The prevalent professional tone doesn’t mean you can’t justify being creative with your LinkedIn presence—just take a look at Mattel and Barbie’s official LinkedIn profile. As long as your social media profile is geared towards networking with other professionals in your field, connecting with the community, and promoting brand awareness, you can experiment with the rest of the parameters.

Sample mission statement: We will use LinkedIn for building our company’s professional network to help establish our brand as experts in the field.


Instagram has experienced an impressive spike in user growth over the last year, and the visual social network is not showing any signs of slowing down. In addition to the benefits of reaching out to younger audiences (almost ¾ of Instagram daily active users are teens), Instagram’s highly visual nature and more casual tone lets you share quirkier content on your Instagram profile.

Use your brand’s Instagram account to share videos and photos that offer a glimpse into your company culture. This can be anything from a “behind the scenes” look at the latest project or campaign you are working on, to a typical office scene that exemplifies your core values. You can also use Instagram to recognize outstanding employees, and tell the story of how this individual contributes to the success of your company—it’s important for your customers to know the faces behind the brand.

Sample mission statement: We will use Instagram for promoting and sharing our company culture to help with recruitment and employee happiness.


There are over 3.5 billion Google searches performed every day. Having a higher pagerank in Google search should always be a priority in your digital marketing plan, and the best way to achieve that is keeping your Google+ page active and up-to-date. Google favours Google+ content, especially if it has been optimized for the right keywords and offers valuable information for a wide audience. Educate yourself on the relationship between SEO, social media and content marketing.

Sample mission statement: We will use Google+ for boosting SEO value of our online content to help increase visibility.


Pinterest has gone a long way from the platform primarily used for foodies and wedding planners—this social network’s superpower is e-commerce. Shopify recently identified Pinterest as one of the leading platforms for social sales. It’s imperative that you get familiar with this virtual pinboard and the best practices of using your Pinterest profile for business. If you’re in the retail or restaurant business, use the network’s visual capabilities to create attractive Pins with your products. If your product is easier to describe with words than pictures, use another highly sharable medium on Pinterest—infographics. Not only will a well-designed infographic help establish you as a knowledgeable figure in the your field, it can also generate more sales from users who find the content useful and want to get to know your brand.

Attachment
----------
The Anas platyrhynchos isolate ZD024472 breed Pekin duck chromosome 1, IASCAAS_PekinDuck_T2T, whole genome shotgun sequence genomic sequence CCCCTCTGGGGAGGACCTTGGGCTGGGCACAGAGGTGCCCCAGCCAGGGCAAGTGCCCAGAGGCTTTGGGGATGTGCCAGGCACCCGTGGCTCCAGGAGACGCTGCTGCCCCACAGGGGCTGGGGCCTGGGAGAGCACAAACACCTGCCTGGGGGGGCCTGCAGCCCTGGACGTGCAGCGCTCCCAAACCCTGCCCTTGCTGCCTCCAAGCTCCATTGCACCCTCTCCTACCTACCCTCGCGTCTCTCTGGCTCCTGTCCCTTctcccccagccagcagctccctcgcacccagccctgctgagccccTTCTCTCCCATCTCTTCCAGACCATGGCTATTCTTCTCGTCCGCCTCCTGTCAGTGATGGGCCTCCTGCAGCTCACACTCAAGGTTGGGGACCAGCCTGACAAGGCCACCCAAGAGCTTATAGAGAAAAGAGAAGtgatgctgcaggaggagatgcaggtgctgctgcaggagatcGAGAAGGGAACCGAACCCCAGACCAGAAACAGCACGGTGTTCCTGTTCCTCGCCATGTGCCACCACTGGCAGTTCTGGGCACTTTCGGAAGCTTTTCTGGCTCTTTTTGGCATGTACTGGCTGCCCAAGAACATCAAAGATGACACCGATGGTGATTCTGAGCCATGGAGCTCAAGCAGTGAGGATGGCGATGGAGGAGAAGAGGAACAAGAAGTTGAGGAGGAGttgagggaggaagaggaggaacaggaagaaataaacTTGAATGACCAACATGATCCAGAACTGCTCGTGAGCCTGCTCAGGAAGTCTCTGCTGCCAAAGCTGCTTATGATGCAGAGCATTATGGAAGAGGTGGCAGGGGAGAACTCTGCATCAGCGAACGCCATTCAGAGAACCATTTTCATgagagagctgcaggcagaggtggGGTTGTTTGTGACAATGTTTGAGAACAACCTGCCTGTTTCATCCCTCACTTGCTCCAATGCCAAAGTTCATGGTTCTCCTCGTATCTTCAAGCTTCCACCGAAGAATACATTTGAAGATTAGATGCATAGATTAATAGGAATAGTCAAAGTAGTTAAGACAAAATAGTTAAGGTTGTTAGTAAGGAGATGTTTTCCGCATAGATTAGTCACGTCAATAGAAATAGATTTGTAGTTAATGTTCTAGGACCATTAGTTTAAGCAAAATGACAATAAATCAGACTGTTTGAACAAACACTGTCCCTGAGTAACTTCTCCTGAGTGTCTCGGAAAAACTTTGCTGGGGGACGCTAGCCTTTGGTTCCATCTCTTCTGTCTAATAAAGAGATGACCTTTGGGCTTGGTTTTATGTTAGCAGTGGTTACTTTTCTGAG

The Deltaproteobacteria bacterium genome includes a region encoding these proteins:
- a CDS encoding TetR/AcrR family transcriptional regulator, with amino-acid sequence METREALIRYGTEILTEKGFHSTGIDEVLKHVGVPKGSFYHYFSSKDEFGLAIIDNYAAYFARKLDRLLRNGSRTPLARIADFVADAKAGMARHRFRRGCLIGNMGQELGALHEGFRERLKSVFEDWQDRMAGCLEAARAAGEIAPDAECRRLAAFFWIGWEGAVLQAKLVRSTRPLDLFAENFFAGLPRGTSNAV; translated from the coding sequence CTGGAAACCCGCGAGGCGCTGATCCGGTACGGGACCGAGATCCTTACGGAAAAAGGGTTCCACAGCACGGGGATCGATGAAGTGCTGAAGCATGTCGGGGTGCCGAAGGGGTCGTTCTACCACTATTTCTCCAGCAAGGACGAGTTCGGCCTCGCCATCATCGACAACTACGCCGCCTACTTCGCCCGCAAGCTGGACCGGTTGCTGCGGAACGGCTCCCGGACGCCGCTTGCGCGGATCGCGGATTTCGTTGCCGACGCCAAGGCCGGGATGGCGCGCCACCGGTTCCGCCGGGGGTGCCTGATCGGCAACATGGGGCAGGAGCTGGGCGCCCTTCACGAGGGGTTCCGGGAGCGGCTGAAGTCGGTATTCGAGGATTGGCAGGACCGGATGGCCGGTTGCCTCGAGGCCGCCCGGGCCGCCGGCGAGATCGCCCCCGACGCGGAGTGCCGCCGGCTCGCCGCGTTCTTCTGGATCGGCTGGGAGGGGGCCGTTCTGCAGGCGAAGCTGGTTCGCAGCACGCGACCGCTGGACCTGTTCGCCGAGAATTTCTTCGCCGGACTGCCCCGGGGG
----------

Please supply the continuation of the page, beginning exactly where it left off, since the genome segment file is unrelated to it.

Sample mission statement: We will use Pinterest for sharing high-quality images to help promote our products and increase sales.

Let Hootsuite Pro help you plan your social media strategy.

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Can Groupon Break Into the Search Market?

In an effort to move beyond your inbox, discount aggregator Groupon recently unveiled Pages, a directory of more than 7 million businesses full of information such as phone numbers, hours of operation, menus, and website URLs.

By beefing up its website, Groupon hopes to bring more incoming traffic, rather than relying solely on users redeeming deals via email. At the same time, the increased visibility that comes with detailed listings pages increases visibility and social engagement, and may make businesses more inclined to purchase offers. If enough visitors request a deal on a specific page, Groupon will work on making it happen.

“We’re giving these businesses a place to put their current specials that they have on chalkboards in front of their business in front of millions of consumers who are already looking for something to buy and have a credit card on file,” says Nick Halliwell, a Groupon representative.

Halliwell adds that if a business hasn’t worked with Groupon in the past, Pages can hopefully get the dialogue started.


The feature, which was tested in five cities before its introduction last week, is similar to Yelp, right down to the user reviews. Users can also request deals on pages, giving Groupon enough customer feedback to know which businesses to prioritize working with.

Though the two platforms are inherently different – Groupon being more about discovery than Yelp, where users typically have a destination – Benjamin Spiegel, managing director of strategy at GroupM, thinks Yelp has an advantage over Pages.

“[But] one thing [Groupon does have] going for them is on the link equity side,” Spiegel says. “If there’s a great special on Groupon, people will link to it, they’ll tweet it.”